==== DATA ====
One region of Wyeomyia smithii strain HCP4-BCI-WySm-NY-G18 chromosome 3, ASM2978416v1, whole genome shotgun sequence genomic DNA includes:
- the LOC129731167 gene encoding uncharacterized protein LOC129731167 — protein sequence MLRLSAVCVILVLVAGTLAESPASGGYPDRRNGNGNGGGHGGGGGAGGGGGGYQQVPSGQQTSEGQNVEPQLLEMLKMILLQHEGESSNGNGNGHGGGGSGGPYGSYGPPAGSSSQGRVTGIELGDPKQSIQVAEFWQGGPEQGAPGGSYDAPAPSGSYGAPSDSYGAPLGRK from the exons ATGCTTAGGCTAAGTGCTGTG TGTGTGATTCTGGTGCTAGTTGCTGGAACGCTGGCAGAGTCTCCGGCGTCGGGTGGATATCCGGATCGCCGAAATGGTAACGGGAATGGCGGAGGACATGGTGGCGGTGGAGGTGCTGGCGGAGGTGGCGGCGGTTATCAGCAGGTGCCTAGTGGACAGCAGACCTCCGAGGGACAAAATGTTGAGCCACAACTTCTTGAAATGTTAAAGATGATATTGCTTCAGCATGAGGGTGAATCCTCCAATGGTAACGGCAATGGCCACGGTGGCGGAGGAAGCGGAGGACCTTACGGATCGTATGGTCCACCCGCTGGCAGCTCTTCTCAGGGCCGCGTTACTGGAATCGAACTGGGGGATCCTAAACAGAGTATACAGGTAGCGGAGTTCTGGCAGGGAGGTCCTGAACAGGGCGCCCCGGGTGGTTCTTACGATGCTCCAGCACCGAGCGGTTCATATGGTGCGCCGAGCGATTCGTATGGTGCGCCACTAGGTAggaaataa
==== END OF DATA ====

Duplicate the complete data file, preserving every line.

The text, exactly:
One region of Wyeomyia smithii strain HCP4-BCI-WySm-NY-G18 chromosome 3, ASM2978416v1, whole genome shotgun sequence genomic DNA includes:
- the LOC129731167 gene encoding uncharacterized protein LOC129731167 — protein sequence MLRLSAVCVILVLVAGTLAESPASGGYPDRRNGNGNGGGHGGGGGAGGGGGGYQQVPSGQQTSEGQNVEPQLLEMLKMILLQHEGESSNGNGNGHGGGGSGGPYGSYGPPAGSSSQGRVTGIELGDPKQSIQVAEFWQGGPEQGAPGGSYDAPAPSGSYGAPSDSYGAPLGRK from the exons ATGCTTAGGCTAAGTGCTGTG TGTGTGATTCTGGTGCTAGTTGCTGGAACGCTGGCAGAGTCTCCGGCGTCGGGTGGATATCCGGATCGCCGAAATGGTAACGGGAATGGCGGAGGACATGGTGGCGGTGGAGGTGCTGGCGGAGGTGGCGGCGGTTATCAGCAGGTGCCTAGTGGACAGCAGACCTCCGAGGGACAAAATGTTGAGCCACAACTTCTTGAAATGTTAAAGATGATATTGCTTCAGCATGAGGGTGAATCCTCCAATGGTAACGGCAATGGCCACGGTGGCGGAGGAAGCGGAGGACCTTACGGATCGTATGGTCCACCCGCTGGCAGCTCTTCTCAGGGCCGCGTTACTGGAATCGAACTGGGGGATCCTAAACAGAGTATACAGGTAGCGGAGTTCTGGCAGGGAGGTCCTGAACAGGGCGCCCCGGGTGGTTCTTACGATGCTCCAGCACCGAGCGGTTCATATGGTGCGCCGAGCGATTCGTATGGTGCGCCACTAGGTAggaaataa